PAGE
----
Just to be clear: I love “To All The Boys I’ve Loved Before.” The plot, the absurd (and, oftentimes, cringy) nature of the characters, the catty high school drama, even down to the beauty of the Covey household and the immaculateness that is the lighting in each scene of the film – just wow. However, I can’t really say the same for “To All The Boys: P.S. I Still Love You.”
All of the things I love about the film —the pristine cinematic lighting, the immature conflicts and the beautiful house—are all there…except for the plot. It all comes tightly bundled with the addition of aggravating character development.
Peter Kavinsky was nearly nothing more than the bane of the movie’s existence. Why did it seem like he didn’t care for his current girlfriend Lara Jean Covey as much as he did for his ex-girlfriend Gen? Why did he recognize this and still push aside Lara Jean’s feelings of insecurity within herself and the relationship?
Why did he recognize this and still not try to be better for Lara Jean and push aside her feelings? He was not this airheaded in the first film.
In “To All The Boys I’ve Loved Before,” Peter was a character I’d grown very fond of. The little intimate moments he and Lara Jean shared when she put her scrunchie on his wrist, or when they opened up about their absent parents were parts that I felt displayed how genuine and raw Kavinsky is and how well he and Covey get along. He was so coy and love-struck that it maybe just masked his real personality for the time being because I have no idea who popped up on my screen the second time around.
Poor Lara Jean. She is such a sweet and deserving girl, yet she only got a couple weeks of goodness before it all came crashing down. I was really rooting for the relationship by the end of the first movie because they had seemed to fit so perfectly.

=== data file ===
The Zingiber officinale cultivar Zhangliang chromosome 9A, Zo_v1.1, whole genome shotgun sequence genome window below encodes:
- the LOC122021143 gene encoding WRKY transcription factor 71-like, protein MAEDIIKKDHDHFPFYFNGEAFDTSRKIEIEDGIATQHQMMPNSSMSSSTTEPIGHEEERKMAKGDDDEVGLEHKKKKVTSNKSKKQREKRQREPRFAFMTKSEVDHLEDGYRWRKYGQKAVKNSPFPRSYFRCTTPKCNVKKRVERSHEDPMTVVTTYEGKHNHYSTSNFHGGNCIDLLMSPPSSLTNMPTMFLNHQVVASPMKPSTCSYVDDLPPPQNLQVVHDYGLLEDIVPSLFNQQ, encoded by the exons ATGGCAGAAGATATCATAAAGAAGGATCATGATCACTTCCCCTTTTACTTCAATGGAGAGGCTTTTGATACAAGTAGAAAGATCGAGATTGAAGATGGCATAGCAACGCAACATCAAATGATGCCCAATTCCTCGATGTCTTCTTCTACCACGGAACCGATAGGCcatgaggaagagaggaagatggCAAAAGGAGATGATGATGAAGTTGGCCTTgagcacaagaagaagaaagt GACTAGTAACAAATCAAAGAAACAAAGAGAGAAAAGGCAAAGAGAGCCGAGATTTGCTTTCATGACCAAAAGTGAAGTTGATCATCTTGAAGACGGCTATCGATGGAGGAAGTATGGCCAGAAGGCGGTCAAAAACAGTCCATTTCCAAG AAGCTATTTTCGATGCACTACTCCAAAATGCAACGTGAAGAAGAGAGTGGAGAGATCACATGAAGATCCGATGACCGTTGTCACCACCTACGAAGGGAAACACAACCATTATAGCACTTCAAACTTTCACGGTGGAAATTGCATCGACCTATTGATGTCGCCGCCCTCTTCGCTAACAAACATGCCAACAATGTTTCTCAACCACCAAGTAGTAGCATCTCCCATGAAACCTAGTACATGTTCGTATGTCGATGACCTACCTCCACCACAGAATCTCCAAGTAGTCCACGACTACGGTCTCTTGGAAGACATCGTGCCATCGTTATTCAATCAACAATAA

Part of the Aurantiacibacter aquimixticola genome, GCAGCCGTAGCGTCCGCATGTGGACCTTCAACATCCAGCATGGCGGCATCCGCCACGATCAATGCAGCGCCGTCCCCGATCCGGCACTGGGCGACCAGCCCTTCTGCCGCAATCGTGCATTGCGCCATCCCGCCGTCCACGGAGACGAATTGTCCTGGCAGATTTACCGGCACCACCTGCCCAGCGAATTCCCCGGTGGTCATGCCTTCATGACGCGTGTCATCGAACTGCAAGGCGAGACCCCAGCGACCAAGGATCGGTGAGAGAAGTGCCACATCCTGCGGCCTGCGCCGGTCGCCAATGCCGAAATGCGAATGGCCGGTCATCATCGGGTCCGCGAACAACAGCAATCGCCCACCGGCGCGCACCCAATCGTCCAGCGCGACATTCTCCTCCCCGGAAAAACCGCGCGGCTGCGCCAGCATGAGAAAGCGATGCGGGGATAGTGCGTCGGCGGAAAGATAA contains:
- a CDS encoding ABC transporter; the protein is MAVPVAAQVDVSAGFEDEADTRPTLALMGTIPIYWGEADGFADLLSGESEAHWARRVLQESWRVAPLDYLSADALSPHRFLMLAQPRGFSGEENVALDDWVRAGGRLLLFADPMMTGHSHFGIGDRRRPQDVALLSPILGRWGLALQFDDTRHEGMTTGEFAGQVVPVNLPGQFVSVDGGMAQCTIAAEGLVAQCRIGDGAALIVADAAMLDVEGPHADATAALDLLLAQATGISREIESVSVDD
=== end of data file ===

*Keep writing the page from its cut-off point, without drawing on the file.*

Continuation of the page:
The two are complete opposites, and it is sometimes true that opposites attract, but the way Peter just completely disregarded the fact that he most definitely was not trying to be as good as he could be for his girl and washed away the issue when he was confronted with it was just trash. Trash!
And to make matters worse, HE NEVER EVEN APOLOGIZED! All he did was cut the conversation short, hug her and say: “Let’s not ever fight again.” What kind of nonsense is that?
On the other hand, John Ambrose McClaren. That’s it. That’s the statement.
A godsend is what this boy is. Cute, knowledgeable, self-aware, cares for the community and he and Lara Jean hit it off so naturally. Despite the mild childhood trauma of always being dragged in Peter’s shadow (which you can’t blame him for!), he was such a great kid.
Every time John Ambrose popped up on my screen, I never wanted him to leave. The interactions between the two of them were so wholesome and pleasing to watch because she was finally able to spend some time with a boy that was being nice to her. Lara Jean’s face was so undoubtedly brighter whenever she was around John Ambrose.
It absolutely shattered my heart when the two of them kissed and… nothing. Lara Jean Covey felt nothing for John Ambrose McClaren. And so began the “I’m going to go back to this man who gave only half the effort” montage.
It was disappointing. I don’t know much about John Ambrose and how high his boyfriend-material meter goes, but I would have loved to see how a relationship between him and Lara Jean would have played out. I get the whole philosophy of “the heart wants what it wants,” but I feel like she should have been able to step back, evaluate the situation and decide what she should do from there.
She did not give going back to Peter even a second thought. It was nothing short of headache-inducing.
Despite these terrible, terrible factors, I could still see myself re-watching this movie over and over again like I do with the first one. For what reason? I’m still not quite sure.
Overall, I’d give this film a 5/10. Three points for Lara Jean’s wardrobe and two for her little sister Kitty’s sense of humor.
Gakenia Njenga can be reached via email at firstname.lastname@example.org
Featured Image courtesy of Plan A Magazine